If the main stimulus is volume overload, there is an elevation in diastolic pressure, which initially leads to the addition of new sarcomeres followed by new sarcomeres in parallel, leading to an eccentric LVH where the increase in wall thickness is just adequate to counterbalance the increased radius, and consequently, the relative wall thickness in these patients (wall thickness/ventricular radius) is <0.45 [6].

If the main stimulus is pressure overload, then LVH is linked to systolic or pulse pressure. Pressure overload will lead to parallel addition of new sarcomeres with a disproportionate increase in ventricular wall thickness at normal radius, which is named concentric LVH. Because the left ventricle will not change its internal dimensions, the relative wall thickness for these patients is >0.45. Despite the increase in wall thickness, the ventricle does not increase in radius [7].

Both volume and pressure overload are present in patients with CKD and ESRD [6].

  Causes and pathogenesis of LVH in CKD Top

The pathogenesis of LVH in patients with CKD is multifactorial [8].

We can generally divide the pathogenetic factors leading to LVH ESRD into three categories [9]:

  • (1) Afterload-related factors.

  • (2) Preload-related factors.

  • (3) No afterload- or preload-related factors.

  Afterload-related factors Top

They include systemic elevated arterial blood pressure (BP), arterial resistance, and also large-vessel compliance [10].

The large vessel compliance may be linked to aortic “calcification,” which is detected in CKD and in ESRD.

These afterload-related factors lead to myocardial cell thickening and concentric LV remodeling [10].

  RAS activation Top

Activation of the intracardiac renin-angiotensin system (RAS) appears to have a significant role in this pathway; nonetheless, angiotensin II and aldosterone can also be involved in the development of myocardial cell hypertrophy and fibrosis [11,12].

Hyperaldosteronemia leads to cardiac fibrosis, through the generation of signals that stimulate the production of profibrotic transforming growth factor β [13].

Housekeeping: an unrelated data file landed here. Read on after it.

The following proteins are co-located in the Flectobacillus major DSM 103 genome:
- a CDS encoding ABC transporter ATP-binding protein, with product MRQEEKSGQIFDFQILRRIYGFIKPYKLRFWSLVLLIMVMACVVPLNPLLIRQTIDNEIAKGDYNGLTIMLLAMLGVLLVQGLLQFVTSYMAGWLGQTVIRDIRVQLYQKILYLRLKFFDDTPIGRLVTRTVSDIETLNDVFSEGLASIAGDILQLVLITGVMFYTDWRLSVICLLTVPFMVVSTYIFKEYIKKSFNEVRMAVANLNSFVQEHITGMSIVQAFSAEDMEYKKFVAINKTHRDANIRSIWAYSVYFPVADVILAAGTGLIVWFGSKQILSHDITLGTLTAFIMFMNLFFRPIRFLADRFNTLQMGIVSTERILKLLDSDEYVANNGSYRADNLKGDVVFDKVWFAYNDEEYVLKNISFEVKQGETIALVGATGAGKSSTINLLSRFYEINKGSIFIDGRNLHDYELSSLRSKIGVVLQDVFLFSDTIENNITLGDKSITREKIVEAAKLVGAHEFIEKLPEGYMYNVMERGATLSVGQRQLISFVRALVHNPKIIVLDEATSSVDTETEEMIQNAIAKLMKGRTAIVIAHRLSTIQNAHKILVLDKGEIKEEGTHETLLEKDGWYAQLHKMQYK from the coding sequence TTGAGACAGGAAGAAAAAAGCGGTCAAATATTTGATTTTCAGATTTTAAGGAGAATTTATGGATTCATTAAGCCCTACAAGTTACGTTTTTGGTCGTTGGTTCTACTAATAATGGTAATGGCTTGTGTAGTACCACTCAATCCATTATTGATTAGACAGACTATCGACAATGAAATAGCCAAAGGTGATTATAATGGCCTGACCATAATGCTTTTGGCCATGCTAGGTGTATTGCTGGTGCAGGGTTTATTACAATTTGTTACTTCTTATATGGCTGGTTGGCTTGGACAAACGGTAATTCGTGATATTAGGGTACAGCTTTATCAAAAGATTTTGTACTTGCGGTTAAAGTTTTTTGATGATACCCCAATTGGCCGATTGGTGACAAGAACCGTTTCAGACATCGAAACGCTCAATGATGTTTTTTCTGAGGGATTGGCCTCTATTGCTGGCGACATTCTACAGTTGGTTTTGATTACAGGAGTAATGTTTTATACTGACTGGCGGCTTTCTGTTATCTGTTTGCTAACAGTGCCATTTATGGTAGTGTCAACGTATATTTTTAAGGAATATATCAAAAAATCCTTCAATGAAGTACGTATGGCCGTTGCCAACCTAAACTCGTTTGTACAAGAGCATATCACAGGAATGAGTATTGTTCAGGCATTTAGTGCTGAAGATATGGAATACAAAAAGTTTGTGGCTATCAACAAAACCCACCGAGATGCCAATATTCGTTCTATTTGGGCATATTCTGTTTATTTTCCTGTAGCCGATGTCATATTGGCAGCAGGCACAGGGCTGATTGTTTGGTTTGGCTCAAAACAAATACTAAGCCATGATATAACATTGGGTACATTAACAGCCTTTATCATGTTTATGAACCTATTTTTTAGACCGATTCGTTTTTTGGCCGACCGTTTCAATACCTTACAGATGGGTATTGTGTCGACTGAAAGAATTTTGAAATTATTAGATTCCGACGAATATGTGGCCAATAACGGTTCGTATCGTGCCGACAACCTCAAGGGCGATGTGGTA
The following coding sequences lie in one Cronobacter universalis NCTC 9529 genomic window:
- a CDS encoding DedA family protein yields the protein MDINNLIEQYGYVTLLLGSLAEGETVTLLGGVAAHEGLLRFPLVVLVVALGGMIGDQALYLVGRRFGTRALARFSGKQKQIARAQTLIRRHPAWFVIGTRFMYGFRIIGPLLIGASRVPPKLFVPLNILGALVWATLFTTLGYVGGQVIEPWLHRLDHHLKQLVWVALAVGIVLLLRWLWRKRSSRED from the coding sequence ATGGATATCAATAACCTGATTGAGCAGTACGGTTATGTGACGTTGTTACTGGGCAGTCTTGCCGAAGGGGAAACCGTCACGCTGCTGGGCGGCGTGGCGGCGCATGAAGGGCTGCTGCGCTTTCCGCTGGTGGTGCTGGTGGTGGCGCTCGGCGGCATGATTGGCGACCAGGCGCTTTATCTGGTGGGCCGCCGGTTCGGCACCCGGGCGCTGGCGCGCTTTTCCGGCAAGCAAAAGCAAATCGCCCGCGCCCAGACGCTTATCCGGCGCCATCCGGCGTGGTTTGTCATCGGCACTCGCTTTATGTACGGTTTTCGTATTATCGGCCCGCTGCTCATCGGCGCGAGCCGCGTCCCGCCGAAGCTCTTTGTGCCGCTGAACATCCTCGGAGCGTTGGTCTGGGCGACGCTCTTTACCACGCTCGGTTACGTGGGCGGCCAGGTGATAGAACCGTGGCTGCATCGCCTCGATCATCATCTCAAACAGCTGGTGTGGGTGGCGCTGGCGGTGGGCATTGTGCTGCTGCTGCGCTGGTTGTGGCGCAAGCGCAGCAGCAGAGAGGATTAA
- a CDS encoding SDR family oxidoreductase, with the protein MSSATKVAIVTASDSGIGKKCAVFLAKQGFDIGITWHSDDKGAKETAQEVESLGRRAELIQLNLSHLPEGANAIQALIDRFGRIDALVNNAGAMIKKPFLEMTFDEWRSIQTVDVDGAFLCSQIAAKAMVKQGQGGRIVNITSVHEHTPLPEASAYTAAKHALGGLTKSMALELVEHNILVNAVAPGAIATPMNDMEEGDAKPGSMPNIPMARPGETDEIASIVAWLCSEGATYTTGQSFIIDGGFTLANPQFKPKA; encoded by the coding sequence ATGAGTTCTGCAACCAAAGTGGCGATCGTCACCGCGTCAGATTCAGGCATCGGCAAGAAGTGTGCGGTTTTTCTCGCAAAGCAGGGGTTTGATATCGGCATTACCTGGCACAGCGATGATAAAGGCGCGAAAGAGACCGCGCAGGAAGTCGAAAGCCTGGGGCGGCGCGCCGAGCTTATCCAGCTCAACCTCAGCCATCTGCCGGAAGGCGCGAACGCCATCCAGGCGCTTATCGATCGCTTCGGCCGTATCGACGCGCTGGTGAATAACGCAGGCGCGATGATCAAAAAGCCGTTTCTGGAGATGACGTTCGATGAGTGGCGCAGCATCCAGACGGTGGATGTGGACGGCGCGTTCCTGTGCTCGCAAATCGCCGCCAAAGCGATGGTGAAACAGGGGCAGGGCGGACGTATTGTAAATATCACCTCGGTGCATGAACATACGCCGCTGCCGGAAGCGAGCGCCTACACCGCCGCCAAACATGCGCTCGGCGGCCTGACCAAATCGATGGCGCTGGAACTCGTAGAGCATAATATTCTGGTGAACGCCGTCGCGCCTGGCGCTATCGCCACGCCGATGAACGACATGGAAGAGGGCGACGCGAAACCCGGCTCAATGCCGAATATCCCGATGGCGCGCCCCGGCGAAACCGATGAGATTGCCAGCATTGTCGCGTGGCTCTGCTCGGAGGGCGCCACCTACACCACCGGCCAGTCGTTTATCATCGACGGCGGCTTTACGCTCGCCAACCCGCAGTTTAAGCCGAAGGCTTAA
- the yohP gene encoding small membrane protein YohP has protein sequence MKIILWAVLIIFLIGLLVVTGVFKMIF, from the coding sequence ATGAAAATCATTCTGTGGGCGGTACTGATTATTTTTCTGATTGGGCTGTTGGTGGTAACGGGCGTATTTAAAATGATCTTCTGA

Preload-related factors Top

Multiple factors such as intravascular volume expansion are mainly owing to salt and fluid loading, anemia, as well as large flow arteriovenous fistulas (AVFs).

These factors lead to myocardial cell lengthening and eccentric LV remodeling.

This can result in progressive impairment in contractility and stiffening of myocardial wall, resulting in systolic and diastolic dysfunction and eventually to dilated cardiomyopathy and congestive heart failure. Moreover, intermyocardial fibrosis also leads to disorders in the electrical circuitry of the heart, leading to ventricular arrhythmogenesis is (e.g., ventricular fibrillation).

  Other nonpreload- and nonafterload-related factors Top

These include iron and erythropoietin deficiency (associated with anemia), and carnitine deficiency may also promote LVH [14].

  Vitamin D deficiency and LVH Top

Vitamin D deficiency can stimulate the intracardiac RAS, and the use of active vitamin D supplementation can lead to regression of LVH and/or cardiac fibrosis [15].

  Role of AVFs in pathogenesis of LVH Top

AVFs can participate in LVH as suggested by findings that much lower frequency of LVH is observed in patients receiving continuous ambulatory peritoneal dialysis in comparison with HD [16].

High blood flow through an AVF can contribute to the development of LVH [16,17].

  Role of hypoalbuminemia Top

Hypoalbuminemia has also been associated with an elevated risk of LVH among HD patients, and this may be owing to “microinflammation” or a “negative” acute phase response [18].

  Hyperparathyroidism and LVH Top

Elevated levels of calcium and phosphorous are linked to secondary hyperparathyroidism and have been associated with the development of vascular calcification, and parathyroid hormone (PTH) has already been identified as a serious cardiotoxin in ESRD [19].

Although the exact mechanisms remain uncertain, PTH can stimulate the secretion of aldosterone, a known mediator of cardiac hypertrophy and myocardial fibrosis [20].

Parathyroidectomy has been revealed to cause a reduction in LV mass, supporting the pathologic role for high PTH levels in the generation of LVH [20].

  Chronic inflammation and LVH Top